Thanks in part to the fact that they've recorded three of their four albums at Wavelab Studio and perform in town frequently, Tucson jumped on the DeVotchKa bandwagon early in the band's career. Since then, of course, the Denver-based combo has garnered a devout international fan base for its unique combination of Eastern European music, cabaret, indie rock and Morricone-style spaghetti-Western soundtrack music, in the process snagging prime placement on the soundtrack to Little Miss Sunshine, which was nominated for an Academy Award.

The group arrives back in town this week, still touring on the strength of last year's fantastic A Mad and Faithful Telling (ANTI-), which was--you guessed it--recorded in Tucson.

Opening the show is Crooked Fingers, who are making their third local appearance in the last six months (hey, we're cool with that), and whose latest album, Forfeit/Fortune (Constant Artists/Red Pig), you can read about in this week's Rhythm and Views.

DeVotchKa and Crooked Fingers perform at the Rialto Theatre, 318 E. Congress St., at 8 p.m., Friday, Feb. 6. Tickets for the all-ages show are $17 in advance, or $20 on the day of the show. Call 740-1000 for further details.

If that show doesn't sate your musical appetite, head over to Club Congress, 311 E. Congress St., afterwards for a DeVotchKa After-Party, which will feature three fine acts: Indiana-based alt-blues trio Reverend Peyton's Big Damn Band, The Fell City Shouts and Tom Walbank. Things get started around 9 p.m., and cover is $5, or free with a DeVotchKa ticket stub. Questions? That number is 622-8848.


If I didn't know better, I'd think it was 15 years earlier: Last month, Club Congress hosted the acclaimed ska band The Slackers, and this week, they go even further back: The Toasters, whose career began back in 1981, were one of the first American bands of ska music's third-wave renaissance. Founded in New York City by British expat Rob Hingley, a huge two-tone fan (think The Specials, Madness and Selecter) who was shocked to find that ska had really not yet reached these shores, The Slackers--along with Moon Ska Records, the label Hingley founded--would go on to spearhead a full-on ska revival in this country about 15 years after the Brits were already over it.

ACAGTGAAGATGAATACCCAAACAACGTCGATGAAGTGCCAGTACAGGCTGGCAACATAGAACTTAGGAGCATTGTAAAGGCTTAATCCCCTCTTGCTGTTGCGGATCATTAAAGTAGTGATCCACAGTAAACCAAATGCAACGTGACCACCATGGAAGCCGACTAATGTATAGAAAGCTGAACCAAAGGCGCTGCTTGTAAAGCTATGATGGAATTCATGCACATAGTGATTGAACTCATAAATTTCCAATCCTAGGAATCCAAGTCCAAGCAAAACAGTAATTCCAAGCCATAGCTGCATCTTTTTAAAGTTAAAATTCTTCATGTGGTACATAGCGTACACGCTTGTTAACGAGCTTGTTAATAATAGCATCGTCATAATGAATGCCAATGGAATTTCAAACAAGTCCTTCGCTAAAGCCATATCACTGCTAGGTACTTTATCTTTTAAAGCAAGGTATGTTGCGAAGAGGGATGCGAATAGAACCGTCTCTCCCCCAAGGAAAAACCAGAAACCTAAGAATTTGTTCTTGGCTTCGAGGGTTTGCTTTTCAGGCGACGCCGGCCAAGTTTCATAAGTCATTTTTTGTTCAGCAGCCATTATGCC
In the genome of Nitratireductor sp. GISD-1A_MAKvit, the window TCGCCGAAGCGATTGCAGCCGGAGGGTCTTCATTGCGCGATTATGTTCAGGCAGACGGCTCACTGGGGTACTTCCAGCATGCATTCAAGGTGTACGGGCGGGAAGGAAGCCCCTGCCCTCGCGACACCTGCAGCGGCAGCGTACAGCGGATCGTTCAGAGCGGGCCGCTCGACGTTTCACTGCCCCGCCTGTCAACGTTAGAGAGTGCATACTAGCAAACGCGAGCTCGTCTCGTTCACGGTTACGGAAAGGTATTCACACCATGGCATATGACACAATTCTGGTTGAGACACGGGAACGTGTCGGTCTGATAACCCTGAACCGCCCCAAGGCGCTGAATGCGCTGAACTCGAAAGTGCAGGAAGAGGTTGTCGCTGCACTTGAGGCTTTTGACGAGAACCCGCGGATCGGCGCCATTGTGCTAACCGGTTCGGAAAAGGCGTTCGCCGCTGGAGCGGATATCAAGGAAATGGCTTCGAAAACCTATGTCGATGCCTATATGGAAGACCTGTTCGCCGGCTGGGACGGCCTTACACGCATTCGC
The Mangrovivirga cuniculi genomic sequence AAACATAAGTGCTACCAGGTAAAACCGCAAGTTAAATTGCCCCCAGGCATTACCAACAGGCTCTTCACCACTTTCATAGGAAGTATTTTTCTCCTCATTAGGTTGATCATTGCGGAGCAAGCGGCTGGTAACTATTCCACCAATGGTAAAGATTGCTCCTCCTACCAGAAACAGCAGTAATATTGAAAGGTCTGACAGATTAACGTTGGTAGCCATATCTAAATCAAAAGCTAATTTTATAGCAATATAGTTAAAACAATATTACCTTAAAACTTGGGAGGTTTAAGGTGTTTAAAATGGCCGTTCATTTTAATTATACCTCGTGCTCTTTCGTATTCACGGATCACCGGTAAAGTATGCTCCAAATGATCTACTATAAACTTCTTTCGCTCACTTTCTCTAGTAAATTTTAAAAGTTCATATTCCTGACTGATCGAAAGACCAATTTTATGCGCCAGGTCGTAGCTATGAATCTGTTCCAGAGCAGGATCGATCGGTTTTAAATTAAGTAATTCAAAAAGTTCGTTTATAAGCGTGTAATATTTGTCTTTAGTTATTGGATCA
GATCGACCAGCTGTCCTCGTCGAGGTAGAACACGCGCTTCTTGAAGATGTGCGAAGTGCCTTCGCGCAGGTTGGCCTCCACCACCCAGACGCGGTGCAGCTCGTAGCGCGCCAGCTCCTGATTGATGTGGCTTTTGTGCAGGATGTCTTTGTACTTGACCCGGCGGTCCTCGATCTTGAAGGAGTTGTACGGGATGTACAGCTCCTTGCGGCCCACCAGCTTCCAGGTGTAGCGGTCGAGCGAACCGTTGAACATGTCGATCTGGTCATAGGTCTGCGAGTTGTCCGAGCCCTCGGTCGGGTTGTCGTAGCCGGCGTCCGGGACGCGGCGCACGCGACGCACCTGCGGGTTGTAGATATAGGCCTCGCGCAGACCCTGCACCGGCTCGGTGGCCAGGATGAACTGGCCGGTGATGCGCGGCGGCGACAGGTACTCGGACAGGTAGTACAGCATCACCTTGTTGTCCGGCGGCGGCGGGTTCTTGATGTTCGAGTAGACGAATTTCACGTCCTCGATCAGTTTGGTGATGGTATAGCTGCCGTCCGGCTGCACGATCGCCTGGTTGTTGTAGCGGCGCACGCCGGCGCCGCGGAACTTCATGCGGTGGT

The Toasters appear at Club Congress, 311 E. Congress St., on Monday, Feb. 9. Opening the all-ages show are two local acts, AIDS Free and The Shkanks. Doors open at 6:30 p.m., and tickets are $10 in advance, or $12 on the day of the show. For more info, call 622-8848.


There's a lot left to cover, and not much space to do it in, but these are all fine shows worth your time and money:

Nimbus Brewing Company, 3850 E. 44th St., hosts a pair of noteworthy shows this week. Highly acclaimed singer-songwriter Fred Eaglesmith's excellent latest album, Tinderbox, has garnered raves from The New Yorker and Slant magazine, which called it "one of the most compelling roots-rock albums in recent memory." He'll be at Nimbus at 8 p.m., Saturday, Feb. 7, with a $12 cover. Then, on Tuesday, Feb. 10, British blues-rockers Savoy Brown return to Nimbus for an 8 p.m. show. That one's also $12. 745-9175.

Kansas-based post-rockers The Appleseed Cast arrive at Plush, 340 E. Sixth St., on Tuesday, Feb. 10, a week prior to the release of their sixth studio album, Sagarmatha. Juarez and The Static Session open at 9 p.m. $8. 798-1298.

Ivan Neville's Dumpstaphunk bring a pre-Mardi Gras, N'awlins-style dance-funk party to The Hut, 305 N. Fourth Ave., on Monday, Feb. 9. 8 Minutes to Burn opens at 9 p.m. $10. 623-3200.

Pittsburgh instrumental math-rock outfit Don Caballero, who influenced a generation of bands, arrive at Club Congress, 311 E. Congress St., on Wednesday, Feb. 11. dd/mm/yyyy and Blues open. Doors at 8 p.m. $8 advance, $10 day of the show. 622-8848.

Elsewhere, four shows, all on Saturday, Feb. 7: Ya Ya Boom at The Living Room; Joshua James, Green River Ordinance and Haley Jane at Plush; Scorned Embrace CD-release party at The Rock; and Tony and the Torpedoes at Boondocks Lounge.

Finally, good luck this weekend to local artist Will Clipman, whose latest album, Pathfinder, is nominated for a Grammy Award for Best New Age Album. The Grammys air at 7 p.m., Sunday, Feb. 8, on CBS.